Questions on Dedicated 20 amp home wiring

Hello, I live in a home that is 45 years old.  I have purchased a lot of equipment recently and would like to add a dedicated outlet.  I need some help and was wondering if someone has a contact for someone to consult with.  I have the following questions:

1. what gauge wire should be used

2. Any specific Fuse that should be used

3. Any specific outlet that should be used

4. I have 11 sources, 2 solid state amps, 1 tube amp, 1 pre, 1 phono stage, 2 turntables, 1 tuner, 1 cd transport, 1 DAC, 1 streamer.  Can I use a single outlet or is it better to run two?

5. I'm using two Decware ZLC power conditioners each with 6 outlets, wondering if I can plug each into a single outlet plug and call it good after the home wiring has been completed?


Thank You



I've been looking into this because we are just about ready to begin construction on a new house. Here is a link and a couple specific suggestions.

1. One of the big factors you are trying to manage is the voltage at your outlet. This is a function of the voltage coming into your house plus the length and gauge of wire you are running from the panel to your outlet. If you specify a 20 amp outlet the gauge of wire for code purposes is 12 gauge. One of the links above addresses this issue. If you are doing a fairly short run I'm skeptical that 10 gauge will sound any better than 12 gauge. But if it is a long run then you want to use larger wire to minimize the voltage drop. Do not use a 15 amp breaker with 12 gauge wire. You want to do everything as standard as you can and the normal application is 12 gauge wire for a 20 amp circuit.

2. The electrical labor will be a big cost so definitely run at least two circuits. If it were me I would run 3. For my new house I'm going to have a separate panel for the listening room and I will have 4 dedicated 20 amp outlets with 12 gauge wire. My builder rolled his eyes but I'm going for the gusto in case I spend my kid's inheritance on a pair of massive mono amps (I currently run a Krell KSA 300S on a dedicated 20 amp circuit). A related constraint is the size of your main panel coming into the house. If you run 60 amps of new circuits you could max out your panel.

3. You don't want to install "hospital grade" outlets because they are stainless steel which does not have as good of conductivity as copper. Hospital outlets are designed to resist corrosion from strong cleaning chemicals. I met Caelin Gabriel from Shunyata at AXPONA a few years ago (great guy) and he told me that if I wasn't thrilled with spending a lot of money on outlets I should buy Hubbel outlets which are very good quality. I'm using these and they seem to be of stout build and they work fine. Caelin is the one who told me not to use hospital outlets.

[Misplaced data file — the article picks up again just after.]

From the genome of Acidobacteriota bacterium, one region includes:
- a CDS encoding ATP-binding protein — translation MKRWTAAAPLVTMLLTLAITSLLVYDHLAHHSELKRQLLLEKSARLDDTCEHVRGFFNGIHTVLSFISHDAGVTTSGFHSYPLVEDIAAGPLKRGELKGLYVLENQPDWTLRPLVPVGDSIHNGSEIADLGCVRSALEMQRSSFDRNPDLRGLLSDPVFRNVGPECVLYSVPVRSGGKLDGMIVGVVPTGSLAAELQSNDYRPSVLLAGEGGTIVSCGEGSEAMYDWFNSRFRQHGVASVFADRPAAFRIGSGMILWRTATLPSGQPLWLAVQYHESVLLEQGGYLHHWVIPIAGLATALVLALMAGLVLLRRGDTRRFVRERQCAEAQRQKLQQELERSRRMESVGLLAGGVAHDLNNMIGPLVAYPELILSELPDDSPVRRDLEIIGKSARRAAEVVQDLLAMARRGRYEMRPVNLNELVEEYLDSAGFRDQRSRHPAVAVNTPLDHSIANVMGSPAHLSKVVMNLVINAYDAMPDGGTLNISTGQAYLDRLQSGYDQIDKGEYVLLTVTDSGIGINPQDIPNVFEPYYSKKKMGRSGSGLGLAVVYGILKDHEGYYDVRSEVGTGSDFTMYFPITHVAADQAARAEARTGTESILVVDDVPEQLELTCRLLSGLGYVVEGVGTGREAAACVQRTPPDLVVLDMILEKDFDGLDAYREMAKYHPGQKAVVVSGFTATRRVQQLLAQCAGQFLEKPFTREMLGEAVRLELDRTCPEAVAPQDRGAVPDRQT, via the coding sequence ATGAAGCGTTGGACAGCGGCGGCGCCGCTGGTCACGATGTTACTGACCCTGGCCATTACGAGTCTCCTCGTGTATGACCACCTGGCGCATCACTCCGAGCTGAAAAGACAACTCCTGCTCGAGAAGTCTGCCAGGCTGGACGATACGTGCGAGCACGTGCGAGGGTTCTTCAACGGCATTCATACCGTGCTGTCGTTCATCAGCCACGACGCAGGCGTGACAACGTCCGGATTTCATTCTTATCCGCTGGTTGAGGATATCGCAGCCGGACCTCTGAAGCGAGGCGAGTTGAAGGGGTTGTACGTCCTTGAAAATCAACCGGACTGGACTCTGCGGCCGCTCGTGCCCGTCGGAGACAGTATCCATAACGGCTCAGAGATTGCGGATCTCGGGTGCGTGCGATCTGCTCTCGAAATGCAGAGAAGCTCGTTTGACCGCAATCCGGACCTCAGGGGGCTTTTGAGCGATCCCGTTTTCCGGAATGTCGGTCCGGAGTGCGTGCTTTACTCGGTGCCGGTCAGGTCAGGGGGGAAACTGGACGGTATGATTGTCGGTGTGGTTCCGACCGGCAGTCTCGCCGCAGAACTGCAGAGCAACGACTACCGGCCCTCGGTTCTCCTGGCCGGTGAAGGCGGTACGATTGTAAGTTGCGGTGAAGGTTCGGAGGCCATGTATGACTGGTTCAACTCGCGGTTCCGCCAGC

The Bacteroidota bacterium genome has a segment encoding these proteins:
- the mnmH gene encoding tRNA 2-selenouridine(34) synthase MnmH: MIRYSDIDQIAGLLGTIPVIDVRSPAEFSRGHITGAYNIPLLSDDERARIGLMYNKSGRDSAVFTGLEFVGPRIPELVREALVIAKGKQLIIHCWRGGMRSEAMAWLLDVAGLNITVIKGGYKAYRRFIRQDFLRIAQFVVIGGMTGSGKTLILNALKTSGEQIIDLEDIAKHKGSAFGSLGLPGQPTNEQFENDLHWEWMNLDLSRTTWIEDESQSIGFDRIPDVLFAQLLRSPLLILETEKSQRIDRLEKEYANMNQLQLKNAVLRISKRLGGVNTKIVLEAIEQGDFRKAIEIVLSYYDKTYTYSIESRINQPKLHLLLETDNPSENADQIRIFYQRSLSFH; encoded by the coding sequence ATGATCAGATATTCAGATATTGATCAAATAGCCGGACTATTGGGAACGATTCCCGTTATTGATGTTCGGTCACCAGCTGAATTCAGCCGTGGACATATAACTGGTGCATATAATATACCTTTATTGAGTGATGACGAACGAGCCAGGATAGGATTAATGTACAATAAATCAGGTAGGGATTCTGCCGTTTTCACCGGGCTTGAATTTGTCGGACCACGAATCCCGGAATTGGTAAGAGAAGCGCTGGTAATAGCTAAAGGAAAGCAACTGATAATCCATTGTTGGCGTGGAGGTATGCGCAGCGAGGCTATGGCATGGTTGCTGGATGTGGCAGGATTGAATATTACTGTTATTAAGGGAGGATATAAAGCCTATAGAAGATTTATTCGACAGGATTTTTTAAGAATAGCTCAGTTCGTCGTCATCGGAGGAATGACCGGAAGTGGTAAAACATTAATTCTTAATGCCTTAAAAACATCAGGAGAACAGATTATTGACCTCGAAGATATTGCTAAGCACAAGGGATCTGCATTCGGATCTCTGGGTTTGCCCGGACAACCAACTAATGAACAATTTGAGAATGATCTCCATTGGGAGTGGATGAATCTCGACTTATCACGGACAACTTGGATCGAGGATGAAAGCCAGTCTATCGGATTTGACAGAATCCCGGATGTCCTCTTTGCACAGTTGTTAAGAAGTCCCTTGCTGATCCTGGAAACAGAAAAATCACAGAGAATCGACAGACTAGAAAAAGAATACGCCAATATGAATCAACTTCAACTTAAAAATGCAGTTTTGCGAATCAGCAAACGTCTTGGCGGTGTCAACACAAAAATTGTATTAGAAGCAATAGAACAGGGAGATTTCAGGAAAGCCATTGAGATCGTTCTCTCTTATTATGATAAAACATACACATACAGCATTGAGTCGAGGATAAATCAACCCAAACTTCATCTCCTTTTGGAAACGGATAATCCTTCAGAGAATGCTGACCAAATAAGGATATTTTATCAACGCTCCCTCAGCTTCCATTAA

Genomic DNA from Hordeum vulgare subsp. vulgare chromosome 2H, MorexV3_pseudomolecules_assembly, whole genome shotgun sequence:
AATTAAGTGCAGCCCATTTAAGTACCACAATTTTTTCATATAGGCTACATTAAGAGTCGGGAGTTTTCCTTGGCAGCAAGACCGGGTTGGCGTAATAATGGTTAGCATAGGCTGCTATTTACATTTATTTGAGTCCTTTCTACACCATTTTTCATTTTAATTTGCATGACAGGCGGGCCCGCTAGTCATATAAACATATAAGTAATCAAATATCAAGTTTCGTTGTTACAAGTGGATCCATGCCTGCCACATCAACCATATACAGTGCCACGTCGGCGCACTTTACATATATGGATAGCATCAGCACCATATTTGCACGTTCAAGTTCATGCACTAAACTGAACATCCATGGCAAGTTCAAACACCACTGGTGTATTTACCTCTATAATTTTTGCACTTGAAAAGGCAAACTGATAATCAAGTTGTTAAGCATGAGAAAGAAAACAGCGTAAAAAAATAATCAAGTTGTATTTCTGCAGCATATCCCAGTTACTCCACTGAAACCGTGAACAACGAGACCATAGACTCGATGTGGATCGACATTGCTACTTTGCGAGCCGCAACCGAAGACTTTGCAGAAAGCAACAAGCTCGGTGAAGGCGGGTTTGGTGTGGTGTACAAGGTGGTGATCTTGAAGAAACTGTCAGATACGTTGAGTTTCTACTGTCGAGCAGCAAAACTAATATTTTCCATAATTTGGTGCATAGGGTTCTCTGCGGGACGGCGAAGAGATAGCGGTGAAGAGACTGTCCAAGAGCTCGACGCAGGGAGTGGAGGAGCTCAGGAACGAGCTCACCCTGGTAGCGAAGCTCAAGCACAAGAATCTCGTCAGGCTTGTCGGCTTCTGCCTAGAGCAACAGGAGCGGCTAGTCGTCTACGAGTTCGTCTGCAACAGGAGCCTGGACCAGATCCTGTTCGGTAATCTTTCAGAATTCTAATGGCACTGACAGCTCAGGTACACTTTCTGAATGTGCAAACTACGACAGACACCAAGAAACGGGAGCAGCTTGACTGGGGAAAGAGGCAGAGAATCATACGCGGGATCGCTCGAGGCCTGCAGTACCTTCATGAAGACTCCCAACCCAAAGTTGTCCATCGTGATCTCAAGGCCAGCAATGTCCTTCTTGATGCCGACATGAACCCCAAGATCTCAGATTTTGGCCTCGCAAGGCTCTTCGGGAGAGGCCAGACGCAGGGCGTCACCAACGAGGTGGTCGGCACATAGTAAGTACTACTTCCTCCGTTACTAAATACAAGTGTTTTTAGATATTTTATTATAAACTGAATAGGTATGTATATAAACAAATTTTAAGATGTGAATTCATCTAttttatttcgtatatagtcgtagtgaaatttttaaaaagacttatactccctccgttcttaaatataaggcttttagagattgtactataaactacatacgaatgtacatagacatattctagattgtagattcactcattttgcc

4. Here is a link for an in-depth article on audio wiring. This is more than you probably want to know but it shows you how far you can go with this stuff. If you give this to your electrician he will likely think you're nuts but if he reads it he will get a great understanding of the issues that us audiophiles are concerned with.

I would ONLY approach splitting a 220V or a 240V line by havening a licensed electrician do the work. In many cases it won't even be legal according to NEC. Much less safe. My first job out of highschool, was in an appliance shop where the owner tried that, one on each side of the shop. You didn't dare touch any thing like two refrigerators  that were plugged in on opposite walls. You become a bride for the third leg of the 3rd phase. So many ammeters on this site!


Yo need to look up the definition Hospital grade. It has NOTING to do with Stainless. My PS audio outlets as actually marked as Hospital grade and I don't think there is one gram of steel of any kind in them. And I have NEVER heard of anyone referencing chemical exposure when discussing Hospital grade. When looking them up Leviton did mention that SS was used in HEAVY DUTY Hospital grade batu that is the only reference I can find. Here is the NEC Specs.

A true dedicated branch circuit does not share a neutral, hot or ground with any other branch circuits.😎


FWIW: Another reason for multiple branch circuits for audio besides dedicated power see my previous post below:

ditusa’s avatar


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Probably the biggest reason for installing more than one Dedicated Branch Circuit is to decouple the power supplies of audio equipment from one another. Example digital source(s) equipment from analog equipment.

I agree!

That was one of the reasons I ran four 60’ runs of galvanized steel armored MC solid copper core conductor cable 10AWG. That’s four true dedicated branch circuits, one for each mono block amp, one for analog and one for digital. It helps to reduce noise on the AC lines, by reducing the amount of transformers and power supplies on each circuit. Also, the MC helps to reduce hashing noise EMI, and electric fields, on the dedicated branch circuits feeding your audio equipment. You don’t realize how much hashing noise is on the AC lines, until it’s reduced. No ground loop hum. No noise. System is dead quiet with ear against speaker horn, I have tube and SS amps. (The efficiency of my speakers is 2.7% sensitivity 96dB). 😎




Bigtwin, the panels and wiring is in an unfinished basement and will be mounted on the ceiling and passed through to the first floor.  The run from panel to the stereo is probably 40 feet.